I have a smart TV with YouTube app. I seen that the existence of the smart TV is detected by my phone’s YouTube application as well as Chrome/Chromium browsers on phone as well as on desktop. This allows me to cast video on TV directly.

FireFox does not seem able to detect smart TV or at least not showing me the cast button while visiting YouTube.

General theory is there must be something in air (or at least on the network) that TV is broadcasting and Google products are detecting it.

With browser based YouTube and assumption that it’s same/similar HTML/JavaScript code, how does Chrome/Chromium show the cast button, but not FireFox. There must be something in the API that allows cast on TV button to be enabled?

2 Answers 2


These web applications usually broadcast a packet (addressed to MAC address FF:FF:FF:FF:FF:FF1, so every device accepts it - this is known as a broadcast address) which asks if they are a Smart TV/display/Chromecast etc. Those device then reply with a “Yes, I am…” packet and your web application receives this and gives you the option to cast.

Chrome may have this on their browser (such that YouTube can send the broadcast packet) but whether it is only allowed on Chrome, or if only Chrome is designed to let the web application broadcast to the local network, I dont know, sorry. Perhaps there will be future support for Firefox to do the same.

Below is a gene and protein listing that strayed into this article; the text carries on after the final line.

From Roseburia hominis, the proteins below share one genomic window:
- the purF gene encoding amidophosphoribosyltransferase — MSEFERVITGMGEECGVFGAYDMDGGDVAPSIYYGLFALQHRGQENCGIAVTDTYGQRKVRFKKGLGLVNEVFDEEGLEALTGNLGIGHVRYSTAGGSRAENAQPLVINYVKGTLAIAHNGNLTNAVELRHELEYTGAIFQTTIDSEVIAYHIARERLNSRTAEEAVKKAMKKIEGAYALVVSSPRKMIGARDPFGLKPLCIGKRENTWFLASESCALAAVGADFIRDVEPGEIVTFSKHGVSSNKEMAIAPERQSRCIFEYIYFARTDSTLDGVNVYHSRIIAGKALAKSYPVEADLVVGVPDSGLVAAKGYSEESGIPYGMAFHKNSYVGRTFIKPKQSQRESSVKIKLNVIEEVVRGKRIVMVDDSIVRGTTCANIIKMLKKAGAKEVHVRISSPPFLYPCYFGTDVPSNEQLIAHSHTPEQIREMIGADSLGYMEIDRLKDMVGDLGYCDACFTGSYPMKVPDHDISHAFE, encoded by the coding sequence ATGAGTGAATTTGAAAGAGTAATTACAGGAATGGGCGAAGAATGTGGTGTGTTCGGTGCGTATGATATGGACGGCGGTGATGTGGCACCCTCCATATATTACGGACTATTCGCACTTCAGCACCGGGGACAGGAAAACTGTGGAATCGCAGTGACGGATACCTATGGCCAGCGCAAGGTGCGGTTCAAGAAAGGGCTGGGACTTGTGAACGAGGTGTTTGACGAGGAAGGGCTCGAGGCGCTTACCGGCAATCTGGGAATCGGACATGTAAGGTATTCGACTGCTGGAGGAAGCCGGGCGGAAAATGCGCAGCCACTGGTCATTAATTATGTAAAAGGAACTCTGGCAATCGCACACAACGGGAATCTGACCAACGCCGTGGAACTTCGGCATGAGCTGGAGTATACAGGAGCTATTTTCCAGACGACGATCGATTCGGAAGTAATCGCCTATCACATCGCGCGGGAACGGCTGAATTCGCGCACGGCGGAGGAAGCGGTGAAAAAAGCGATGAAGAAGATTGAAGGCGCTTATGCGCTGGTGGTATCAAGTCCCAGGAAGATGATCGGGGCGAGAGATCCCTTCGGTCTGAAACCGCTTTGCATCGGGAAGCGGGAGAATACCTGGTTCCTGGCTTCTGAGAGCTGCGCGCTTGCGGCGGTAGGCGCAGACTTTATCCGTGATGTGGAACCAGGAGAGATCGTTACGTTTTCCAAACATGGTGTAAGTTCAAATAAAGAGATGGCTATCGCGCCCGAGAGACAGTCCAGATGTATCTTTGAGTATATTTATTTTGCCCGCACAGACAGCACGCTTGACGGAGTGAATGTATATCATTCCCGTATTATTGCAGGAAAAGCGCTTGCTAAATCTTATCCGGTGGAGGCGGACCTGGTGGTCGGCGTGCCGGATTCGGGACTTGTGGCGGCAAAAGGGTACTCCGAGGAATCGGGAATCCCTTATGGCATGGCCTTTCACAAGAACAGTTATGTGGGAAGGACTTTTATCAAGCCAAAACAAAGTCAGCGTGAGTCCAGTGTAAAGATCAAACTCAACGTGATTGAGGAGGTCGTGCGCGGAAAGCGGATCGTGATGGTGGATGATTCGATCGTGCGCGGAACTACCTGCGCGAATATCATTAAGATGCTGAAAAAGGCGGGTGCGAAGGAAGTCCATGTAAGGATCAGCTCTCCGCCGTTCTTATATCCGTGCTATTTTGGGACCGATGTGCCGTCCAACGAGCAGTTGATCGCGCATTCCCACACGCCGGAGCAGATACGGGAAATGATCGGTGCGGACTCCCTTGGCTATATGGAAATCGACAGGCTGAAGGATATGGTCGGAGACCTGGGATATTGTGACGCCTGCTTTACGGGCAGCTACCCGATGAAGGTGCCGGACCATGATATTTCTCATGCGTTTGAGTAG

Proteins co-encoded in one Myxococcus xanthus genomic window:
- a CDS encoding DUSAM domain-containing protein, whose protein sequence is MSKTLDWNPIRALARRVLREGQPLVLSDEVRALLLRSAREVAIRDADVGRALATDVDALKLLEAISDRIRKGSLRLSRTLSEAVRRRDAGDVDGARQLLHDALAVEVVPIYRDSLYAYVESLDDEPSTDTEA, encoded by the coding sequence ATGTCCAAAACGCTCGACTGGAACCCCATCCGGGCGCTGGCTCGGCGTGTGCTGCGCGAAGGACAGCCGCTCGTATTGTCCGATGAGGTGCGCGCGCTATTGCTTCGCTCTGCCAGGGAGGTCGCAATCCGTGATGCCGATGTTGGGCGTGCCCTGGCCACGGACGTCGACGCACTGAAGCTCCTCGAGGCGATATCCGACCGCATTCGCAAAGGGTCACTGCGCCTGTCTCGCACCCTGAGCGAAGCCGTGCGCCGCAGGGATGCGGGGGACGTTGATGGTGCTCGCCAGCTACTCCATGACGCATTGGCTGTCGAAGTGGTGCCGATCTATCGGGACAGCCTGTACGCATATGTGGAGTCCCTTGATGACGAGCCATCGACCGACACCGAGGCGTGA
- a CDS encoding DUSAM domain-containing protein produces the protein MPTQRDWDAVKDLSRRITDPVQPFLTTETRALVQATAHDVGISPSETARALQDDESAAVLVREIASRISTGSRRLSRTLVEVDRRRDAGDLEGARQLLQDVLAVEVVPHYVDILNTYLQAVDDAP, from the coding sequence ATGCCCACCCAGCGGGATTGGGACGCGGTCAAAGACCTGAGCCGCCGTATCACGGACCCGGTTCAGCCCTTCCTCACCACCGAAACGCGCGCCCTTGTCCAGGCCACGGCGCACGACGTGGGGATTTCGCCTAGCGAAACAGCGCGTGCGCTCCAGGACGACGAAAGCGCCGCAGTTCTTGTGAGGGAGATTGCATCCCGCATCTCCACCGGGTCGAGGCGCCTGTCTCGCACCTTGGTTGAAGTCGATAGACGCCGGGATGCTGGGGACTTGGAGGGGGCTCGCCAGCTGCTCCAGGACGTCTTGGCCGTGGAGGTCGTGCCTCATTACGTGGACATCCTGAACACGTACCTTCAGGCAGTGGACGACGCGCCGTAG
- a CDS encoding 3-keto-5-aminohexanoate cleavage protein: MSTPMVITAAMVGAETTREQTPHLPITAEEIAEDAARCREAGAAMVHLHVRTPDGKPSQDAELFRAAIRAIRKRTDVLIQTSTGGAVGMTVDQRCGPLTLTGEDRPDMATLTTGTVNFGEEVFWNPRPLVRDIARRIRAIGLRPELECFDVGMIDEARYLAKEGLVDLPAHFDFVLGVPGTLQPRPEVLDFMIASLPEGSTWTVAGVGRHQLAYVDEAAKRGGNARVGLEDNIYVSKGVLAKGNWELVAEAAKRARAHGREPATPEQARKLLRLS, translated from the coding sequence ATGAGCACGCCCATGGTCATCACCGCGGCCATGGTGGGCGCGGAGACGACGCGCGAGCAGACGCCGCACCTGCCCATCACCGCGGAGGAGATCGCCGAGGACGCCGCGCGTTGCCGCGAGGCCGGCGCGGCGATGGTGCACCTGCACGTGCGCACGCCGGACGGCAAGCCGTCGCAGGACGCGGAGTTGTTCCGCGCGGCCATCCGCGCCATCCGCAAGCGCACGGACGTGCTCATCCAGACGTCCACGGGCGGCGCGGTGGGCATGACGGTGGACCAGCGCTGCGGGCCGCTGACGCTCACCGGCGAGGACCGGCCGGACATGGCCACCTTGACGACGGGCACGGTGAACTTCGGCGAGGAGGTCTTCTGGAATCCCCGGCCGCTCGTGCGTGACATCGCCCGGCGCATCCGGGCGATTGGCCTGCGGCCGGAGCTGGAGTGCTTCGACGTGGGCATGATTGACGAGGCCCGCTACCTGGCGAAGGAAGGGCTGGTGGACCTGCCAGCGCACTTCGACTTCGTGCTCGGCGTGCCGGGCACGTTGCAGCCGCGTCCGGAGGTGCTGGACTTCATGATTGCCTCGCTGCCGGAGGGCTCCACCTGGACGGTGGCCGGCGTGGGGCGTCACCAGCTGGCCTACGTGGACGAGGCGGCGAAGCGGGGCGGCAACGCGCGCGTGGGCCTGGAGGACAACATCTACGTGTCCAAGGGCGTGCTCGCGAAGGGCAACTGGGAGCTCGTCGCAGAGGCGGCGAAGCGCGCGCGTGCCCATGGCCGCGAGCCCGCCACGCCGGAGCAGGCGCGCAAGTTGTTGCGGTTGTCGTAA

To be honest, I hate this feature - it’s way too easy to accidentally cast on the network, especially on Android’s YouTube app. So I haven’t looked much into how it works, only into how I can disable it.

1It may be IP address, which is another way of broadcasting — the implementation may differ but the gist is the same.


These devices — and applications — use Google’s proprietary protocol called Google Cast:

Google Cast, branded for consumer devices as Chromecast built-in, is a proprietary protocol developed by Google that enables mobile devices and personal computers to initiate and control playback of Internet-streamed audio/video content on a compatible device, such as a digital media player connected to a high-definition television or home audio system. The protocol was first launched on July 24, 2013, to support Google's first-generation Chromecast player.


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